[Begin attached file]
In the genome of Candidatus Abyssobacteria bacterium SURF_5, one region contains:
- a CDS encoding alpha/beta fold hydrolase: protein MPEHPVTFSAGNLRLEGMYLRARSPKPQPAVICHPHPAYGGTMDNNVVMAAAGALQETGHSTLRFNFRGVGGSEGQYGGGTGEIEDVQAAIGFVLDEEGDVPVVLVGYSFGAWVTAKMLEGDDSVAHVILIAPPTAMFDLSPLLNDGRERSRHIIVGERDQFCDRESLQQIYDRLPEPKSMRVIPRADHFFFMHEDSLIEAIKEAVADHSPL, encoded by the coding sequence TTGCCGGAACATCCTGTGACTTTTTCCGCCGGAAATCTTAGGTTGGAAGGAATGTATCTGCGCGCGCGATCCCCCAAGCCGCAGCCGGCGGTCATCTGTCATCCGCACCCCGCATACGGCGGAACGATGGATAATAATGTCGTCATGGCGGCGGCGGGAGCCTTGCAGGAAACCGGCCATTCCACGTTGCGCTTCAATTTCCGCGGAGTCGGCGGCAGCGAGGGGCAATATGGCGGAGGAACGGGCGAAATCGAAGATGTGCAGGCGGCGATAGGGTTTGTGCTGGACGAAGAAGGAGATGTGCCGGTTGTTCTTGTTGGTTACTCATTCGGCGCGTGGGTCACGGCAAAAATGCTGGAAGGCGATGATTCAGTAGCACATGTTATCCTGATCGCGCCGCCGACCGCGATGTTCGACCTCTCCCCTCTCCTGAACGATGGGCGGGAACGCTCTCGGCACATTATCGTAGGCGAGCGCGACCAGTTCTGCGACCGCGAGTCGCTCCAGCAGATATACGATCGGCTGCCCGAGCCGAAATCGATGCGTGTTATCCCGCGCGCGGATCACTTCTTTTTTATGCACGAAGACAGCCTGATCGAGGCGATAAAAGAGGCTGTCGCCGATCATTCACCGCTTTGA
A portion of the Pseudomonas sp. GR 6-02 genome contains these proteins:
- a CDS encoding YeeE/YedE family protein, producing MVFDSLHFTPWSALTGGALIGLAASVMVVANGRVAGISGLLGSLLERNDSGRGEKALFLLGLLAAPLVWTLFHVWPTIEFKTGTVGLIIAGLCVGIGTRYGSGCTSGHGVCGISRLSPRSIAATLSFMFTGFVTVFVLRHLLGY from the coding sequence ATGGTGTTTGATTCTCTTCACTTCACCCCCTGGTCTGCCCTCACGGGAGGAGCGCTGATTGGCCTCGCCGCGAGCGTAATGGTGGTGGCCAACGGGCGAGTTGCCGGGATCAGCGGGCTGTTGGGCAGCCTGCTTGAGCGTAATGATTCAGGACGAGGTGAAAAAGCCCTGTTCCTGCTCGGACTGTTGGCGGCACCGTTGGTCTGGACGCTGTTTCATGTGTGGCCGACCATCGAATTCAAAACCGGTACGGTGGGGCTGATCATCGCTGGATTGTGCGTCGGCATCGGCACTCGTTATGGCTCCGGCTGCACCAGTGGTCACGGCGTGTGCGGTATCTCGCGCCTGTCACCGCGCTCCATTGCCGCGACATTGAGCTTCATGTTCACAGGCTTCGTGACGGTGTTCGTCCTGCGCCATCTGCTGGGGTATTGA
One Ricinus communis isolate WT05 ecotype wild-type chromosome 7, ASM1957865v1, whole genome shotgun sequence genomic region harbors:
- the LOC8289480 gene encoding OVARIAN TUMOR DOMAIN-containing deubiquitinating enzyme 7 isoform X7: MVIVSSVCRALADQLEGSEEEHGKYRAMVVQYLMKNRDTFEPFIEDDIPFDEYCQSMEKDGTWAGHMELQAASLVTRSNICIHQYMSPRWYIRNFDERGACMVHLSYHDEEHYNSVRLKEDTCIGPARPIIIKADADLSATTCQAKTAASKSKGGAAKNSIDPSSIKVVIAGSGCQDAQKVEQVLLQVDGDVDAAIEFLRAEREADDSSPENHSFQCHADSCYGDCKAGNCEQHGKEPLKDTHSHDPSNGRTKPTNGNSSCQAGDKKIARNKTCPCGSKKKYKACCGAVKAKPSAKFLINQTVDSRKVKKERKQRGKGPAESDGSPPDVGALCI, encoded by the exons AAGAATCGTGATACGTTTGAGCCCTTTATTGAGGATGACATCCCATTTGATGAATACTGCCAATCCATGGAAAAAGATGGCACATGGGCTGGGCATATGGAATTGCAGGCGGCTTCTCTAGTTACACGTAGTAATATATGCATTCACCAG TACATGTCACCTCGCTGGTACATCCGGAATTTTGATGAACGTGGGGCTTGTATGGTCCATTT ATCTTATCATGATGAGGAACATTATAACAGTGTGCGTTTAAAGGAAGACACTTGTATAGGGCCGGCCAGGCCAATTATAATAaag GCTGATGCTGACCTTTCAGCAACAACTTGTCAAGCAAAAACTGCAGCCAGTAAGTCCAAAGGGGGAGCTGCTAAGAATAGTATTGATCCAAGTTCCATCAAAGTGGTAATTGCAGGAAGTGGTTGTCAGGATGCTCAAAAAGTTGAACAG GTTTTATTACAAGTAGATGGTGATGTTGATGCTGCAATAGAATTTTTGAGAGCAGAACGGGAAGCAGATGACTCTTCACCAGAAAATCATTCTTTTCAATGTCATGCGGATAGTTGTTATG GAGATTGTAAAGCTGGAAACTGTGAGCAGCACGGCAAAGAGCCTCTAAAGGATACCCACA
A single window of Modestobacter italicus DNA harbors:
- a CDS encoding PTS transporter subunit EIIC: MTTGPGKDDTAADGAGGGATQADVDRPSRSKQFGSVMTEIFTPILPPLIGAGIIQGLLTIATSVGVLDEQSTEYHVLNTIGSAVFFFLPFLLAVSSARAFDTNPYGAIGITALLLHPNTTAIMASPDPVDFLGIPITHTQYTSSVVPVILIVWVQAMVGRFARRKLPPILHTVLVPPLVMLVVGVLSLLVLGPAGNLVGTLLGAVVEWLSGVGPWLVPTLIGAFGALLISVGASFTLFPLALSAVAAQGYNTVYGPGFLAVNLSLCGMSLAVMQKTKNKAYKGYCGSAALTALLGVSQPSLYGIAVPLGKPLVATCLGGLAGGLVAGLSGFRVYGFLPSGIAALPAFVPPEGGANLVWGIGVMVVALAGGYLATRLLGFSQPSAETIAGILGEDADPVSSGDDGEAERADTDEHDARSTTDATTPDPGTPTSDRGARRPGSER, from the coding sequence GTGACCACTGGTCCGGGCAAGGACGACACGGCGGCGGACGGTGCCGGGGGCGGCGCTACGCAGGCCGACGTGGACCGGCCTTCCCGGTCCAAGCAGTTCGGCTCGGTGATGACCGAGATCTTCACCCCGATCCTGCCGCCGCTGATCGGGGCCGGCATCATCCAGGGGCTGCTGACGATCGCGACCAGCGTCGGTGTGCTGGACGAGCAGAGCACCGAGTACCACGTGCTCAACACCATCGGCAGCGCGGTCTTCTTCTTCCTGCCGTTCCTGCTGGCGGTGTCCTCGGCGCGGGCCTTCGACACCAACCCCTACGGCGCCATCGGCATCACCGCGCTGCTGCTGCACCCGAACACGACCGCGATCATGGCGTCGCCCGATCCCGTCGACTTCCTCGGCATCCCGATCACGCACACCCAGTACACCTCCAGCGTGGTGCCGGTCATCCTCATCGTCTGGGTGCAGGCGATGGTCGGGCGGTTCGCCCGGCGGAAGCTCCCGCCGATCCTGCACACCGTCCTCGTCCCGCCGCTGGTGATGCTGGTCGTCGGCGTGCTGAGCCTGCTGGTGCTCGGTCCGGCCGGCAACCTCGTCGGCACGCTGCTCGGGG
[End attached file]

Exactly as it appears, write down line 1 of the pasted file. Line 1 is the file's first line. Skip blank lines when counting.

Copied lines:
In the genome of Candidatus Abyssobacteria bacterium SURF_5, one region contains: